Sarah Kip[1]

Female 1755 - Aft 1830  (> 76 years)


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  • Name Sarah Kip 
    Born 9 Mar 1755  New York City, New York Find all individuals with events at this location 
    Gender Female 
    _UID CDC5688E3C09D511A5C1205002C100004C69 
    Died Aft 1830  Greenbriar county, Virginia Find all individuals with events at this location 
    Person ID I10037  Scudder
    Last Modified 8 May 2013 

    Family Colonel William Scudder,   b. 25 Jul 1747, Westfield, Essex, New Jersey Find all individuals with events at this location,   d. Oct 1798, Manhattan, New York Find all individuals with events at this location  (Age 51 years) 
    Married 21 Apr 1792  New York City, New York Find all individuals with events at this location  [2
    Married Reformed Dutch Church Find all individuals with events at this location 
    _UID 0DA21B3C8D43214A9C773DA187D55A452D7D 
    Children 
     1. Sarah Ogden Kip Scudder,   b. 1794,   d. 27 May 1880, New York City, New York Find all individuals with events at this location  (Age 86 years)
     2. William Kip Scudder,   b. 10 Jul 1798, New York City, New York Find all individuals with events at this location,   d. 10 Jul 1884, Clintonville, Greenbrier, West Virginia Find all individuals with events at this location  (Age 86 years)
    Last Modified 7 Dec 2017 
    Family ID F8551  Group Sheet  |  Family Chart

  • Notes 
    • After William Scudder's death, and left with two young children, Sarah was fortunate to be in New York City, where she had the support of family members. Sarah's brother, James, a brass founder, had a business on Broadway. Her brother, Richard Kip, an upholsterer by trade, had a shop at Hanover Square in New York City; and her sister's husband, Daniel Ebbets, was a well-respected New York merchant in the fine china and glass firm of Ebbets & Gale. After the turn of the century, Daniel Ebbets was commissioned by the City Council to lay out Canal Street in Manhattan. Today that street borders Chinatown and Little Italy and stands near the entrance to the Holland Tunnel on the West and at the Manhattan Bridge on the East.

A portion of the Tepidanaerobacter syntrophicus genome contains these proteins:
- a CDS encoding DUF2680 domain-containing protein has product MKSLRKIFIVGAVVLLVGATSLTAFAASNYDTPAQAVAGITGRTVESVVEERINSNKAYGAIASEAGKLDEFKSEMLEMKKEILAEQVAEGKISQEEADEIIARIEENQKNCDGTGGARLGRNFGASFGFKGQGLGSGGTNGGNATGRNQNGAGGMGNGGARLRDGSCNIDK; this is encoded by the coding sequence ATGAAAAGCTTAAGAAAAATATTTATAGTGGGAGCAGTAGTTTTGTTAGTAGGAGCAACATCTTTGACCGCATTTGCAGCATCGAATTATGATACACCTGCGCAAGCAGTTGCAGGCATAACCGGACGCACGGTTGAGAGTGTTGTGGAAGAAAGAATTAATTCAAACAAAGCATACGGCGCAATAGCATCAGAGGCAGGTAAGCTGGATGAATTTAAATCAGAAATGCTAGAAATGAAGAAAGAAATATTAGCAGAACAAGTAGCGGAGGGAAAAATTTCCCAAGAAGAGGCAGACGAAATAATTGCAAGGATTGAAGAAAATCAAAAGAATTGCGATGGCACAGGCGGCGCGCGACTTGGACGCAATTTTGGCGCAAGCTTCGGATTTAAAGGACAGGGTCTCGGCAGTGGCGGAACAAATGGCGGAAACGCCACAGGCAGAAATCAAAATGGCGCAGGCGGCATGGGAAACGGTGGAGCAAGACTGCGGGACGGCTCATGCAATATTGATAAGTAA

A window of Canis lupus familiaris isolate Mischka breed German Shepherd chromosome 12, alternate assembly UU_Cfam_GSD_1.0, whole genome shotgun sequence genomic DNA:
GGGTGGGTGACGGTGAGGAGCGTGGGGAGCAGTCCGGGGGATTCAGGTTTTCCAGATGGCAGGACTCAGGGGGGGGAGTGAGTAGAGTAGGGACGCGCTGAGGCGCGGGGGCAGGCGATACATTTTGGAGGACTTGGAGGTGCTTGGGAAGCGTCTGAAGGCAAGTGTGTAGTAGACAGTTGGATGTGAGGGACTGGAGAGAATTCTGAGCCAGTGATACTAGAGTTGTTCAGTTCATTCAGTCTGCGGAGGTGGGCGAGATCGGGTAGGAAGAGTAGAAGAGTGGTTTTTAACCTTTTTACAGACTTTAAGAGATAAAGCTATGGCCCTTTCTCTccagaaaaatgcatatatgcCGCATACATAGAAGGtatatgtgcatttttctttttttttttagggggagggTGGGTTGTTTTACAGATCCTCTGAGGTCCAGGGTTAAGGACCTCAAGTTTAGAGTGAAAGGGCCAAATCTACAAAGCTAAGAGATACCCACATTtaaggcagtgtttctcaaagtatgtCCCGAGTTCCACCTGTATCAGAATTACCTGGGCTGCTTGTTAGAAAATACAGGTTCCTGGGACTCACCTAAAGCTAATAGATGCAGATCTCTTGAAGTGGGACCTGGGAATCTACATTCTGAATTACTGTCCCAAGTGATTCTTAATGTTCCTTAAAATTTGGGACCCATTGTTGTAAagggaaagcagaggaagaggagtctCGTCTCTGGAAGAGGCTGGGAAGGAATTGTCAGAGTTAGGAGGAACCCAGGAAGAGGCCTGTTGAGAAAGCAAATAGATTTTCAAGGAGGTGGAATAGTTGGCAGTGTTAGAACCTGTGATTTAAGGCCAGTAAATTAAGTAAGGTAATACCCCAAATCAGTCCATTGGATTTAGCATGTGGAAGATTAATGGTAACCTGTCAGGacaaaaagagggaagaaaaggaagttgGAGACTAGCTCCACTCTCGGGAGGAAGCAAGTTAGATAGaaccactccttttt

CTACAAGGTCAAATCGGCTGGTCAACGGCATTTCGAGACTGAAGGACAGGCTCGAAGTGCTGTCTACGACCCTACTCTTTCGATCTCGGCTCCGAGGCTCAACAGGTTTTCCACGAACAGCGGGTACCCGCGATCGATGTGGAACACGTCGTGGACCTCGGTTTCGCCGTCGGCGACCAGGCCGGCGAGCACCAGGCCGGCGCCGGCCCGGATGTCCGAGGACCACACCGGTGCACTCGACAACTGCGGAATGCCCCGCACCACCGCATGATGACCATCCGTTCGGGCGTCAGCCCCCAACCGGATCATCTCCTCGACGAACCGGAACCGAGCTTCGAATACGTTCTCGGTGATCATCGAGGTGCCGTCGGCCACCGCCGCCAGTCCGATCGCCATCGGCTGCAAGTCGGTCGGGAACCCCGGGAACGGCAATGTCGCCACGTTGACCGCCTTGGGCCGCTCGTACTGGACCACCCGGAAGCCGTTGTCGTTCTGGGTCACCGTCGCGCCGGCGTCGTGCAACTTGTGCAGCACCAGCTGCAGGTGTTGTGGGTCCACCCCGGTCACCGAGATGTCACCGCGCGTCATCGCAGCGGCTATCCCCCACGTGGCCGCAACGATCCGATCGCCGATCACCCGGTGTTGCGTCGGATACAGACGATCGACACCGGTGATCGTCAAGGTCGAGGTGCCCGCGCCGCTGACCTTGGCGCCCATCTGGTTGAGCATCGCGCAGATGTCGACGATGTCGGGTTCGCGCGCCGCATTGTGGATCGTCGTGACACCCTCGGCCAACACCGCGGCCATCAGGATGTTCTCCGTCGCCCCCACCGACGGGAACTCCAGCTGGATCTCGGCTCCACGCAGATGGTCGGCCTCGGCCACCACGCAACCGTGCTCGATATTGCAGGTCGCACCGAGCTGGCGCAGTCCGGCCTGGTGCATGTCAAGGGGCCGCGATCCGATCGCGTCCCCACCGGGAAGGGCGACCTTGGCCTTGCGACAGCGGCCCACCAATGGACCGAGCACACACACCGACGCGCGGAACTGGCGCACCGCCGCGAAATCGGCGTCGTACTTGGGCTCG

Financially, these were difficult times for Sarah. In spite of William Scudder's distinguished ranking during the Revolution, and regardless of his membership in the elite Society of the Cincinnati, the inventory of his estate only amounted to some forty dollars. In order to pay off his debts, Sarah had to appeal to the court to sell property in Onondaga, New York, to which William Scudder held title. She received aid from the Society of the Cincinnati fund. Sarah took on jobs as a teacher and a seamstress, while Asa started up a business making and repairing saddles, and her son, Joseph, worked at a boarding house.

      In December 1819, Sarah, along with her son, William, and her daughter, Sarah, and son-in-law, first contracted to sell 150 acres of land in (West) Virginia. Her son, Joseph, witnessed the document on the sale of the tract of land, which was part of the 5,590 acres that Lt. William Scudder had purchased in 1791 while living in Orange County, New York.

  • Sources 
    1. [S95] John Scudder III (1675-1738) of Essex County, New Jersey, David B. Scudder; comp, (Scudder Searches), Vol. II, No. 1, p. 5, Winter 1990.

    2. [S400] Email from Diane Benelli, 1 January 2001, Benelli, Diane Crane, comp. .
      Compiler cites "Marriages from 1639 to 1801 in the Reformed Dutch Church - New Amsterdam, New York City," Collections of the New York Genealogical and Biographical Society, Volume IX, pp. 242, 266.